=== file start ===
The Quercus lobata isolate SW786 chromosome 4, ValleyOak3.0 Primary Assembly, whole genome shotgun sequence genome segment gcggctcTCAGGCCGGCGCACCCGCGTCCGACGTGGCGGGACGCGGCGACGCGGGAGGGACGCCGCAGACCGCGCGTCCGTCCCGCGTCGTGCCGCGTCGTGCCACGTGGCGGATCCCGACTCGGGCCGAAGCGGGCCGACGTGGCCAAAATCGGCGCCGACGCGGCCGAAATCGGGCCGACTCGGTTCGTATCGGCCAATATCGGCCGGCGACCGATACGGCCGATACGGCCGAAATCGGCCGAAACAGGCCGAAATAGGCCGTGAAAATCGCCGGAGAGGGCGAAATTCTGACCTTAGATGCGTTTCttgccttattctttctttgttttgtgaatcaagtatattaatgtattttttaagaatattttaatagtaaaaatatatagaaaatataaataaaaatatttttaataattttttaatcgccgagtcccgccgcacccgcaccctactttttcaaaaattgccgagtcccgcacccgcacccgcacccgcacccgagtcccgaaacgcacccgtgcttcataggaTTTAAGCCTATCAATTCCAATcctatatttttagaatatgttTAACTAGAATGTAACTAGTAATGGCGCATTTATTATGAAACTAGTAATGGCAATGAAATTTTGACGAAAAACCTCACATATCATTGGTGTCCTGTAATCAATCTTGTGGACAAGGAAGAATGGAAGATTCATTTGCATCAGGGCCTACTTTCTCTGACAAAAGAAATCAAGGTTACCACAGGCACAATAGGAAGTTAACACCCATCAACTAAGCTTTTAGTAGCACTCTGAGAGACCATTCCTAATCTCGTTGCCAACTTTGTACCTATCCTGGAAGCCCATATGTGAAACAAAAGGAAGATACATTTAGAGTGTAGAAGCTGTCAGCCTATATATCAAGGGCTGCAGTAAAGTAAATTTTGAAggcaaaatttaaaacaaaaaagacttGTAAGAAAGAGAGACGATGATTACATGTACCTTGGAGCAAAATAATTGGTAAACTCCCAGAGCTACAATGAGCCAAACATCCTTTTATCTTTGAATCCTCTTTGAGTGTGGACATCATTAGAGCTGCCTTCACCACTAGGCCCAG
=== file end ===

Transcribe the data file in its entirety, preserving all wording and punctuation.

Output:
The Quercus lobata isolate SW786 chromosome 4, ValleyOak3.0 Primary Assembly, whole genome shotgun sequence genome segment gcggctcTCAGGCCGGCGCACCCGCGTCCGACGTGGCGGGACGCGGCGACGCGGGAGGGACGCCGCAGACCGCGCGTCCGTCCCGCGTCGTGCCGCGTCGTGCCACGTGGCGGATCCCGACTCGGGCCGAAGCGGGCCGACGTGGCCAAAATCGGCGCCGACGCGGCCGAAATCGGGCCGACTCGGTTCGTATCGGCCAATATCGGCCGGCGACCGATACGGCCGATACGGCCGAAATCGGCCGAAACAGGCCGAAATAGGCCGTGAAAATCGCCGGAGAGGGCGAAATTCTGACCTTAGATGCGTTTCttgccttattctttctttgttttgtgaatcaagtatattaatgtattttttaagaatattttaatagtaaaaatatatagaaaatataaataaaaatatttttaataattttttaatcgccgagtcccgccgcacccgcaccctactttttcaaaaattgccgagtcccgcacccgcacccgcacccgcacccgagtcccgaaacgcacccgtgcttcataggaTTTAAGCCTATCAATTCCAATcctatatttttagaatatgttTAACTAGAATGTAACTAGTAATGGCGCATTTATTATGAAACTAGTAATGGCAATGAAATTTTGACGAAAAACCTCACATATCATTGGTGTCCTGTAATCAATCTTGTGGACAAGGAAGAATGGAAGATTCATTTGCATCAGGGCCTACTTTCTCTGACAAAAGAAATCAAGGTTACCACAGGCACAATAGGAAGTTAACACCCATCAACTAAGCTTTTAGTAGCACTCTGAGAGACCATTCCTAATCTCGTTGCCAACTTTGTACCTATCCTGGAAGCCCATATGTGAAACAAAAGGAAGATACATTTAGAGTGTAGAAGCTGTCAGCCTATATATCAAGGGCTGCAGTAAAGTAAATTTTGAAggcaaaatttaaaacaaaaaagacttGTAAGAAAGAGAGACGATGATTACATGTACCTTGGAGCAAAATAATTGGTAAACTCCCAGAGCTACAATGAGCCAAACATCCTTTTATCTTTGAATCCTCTTTGAGTGTGGACATCATTAGAGCTGCCTTCACCACTAGGCCCAG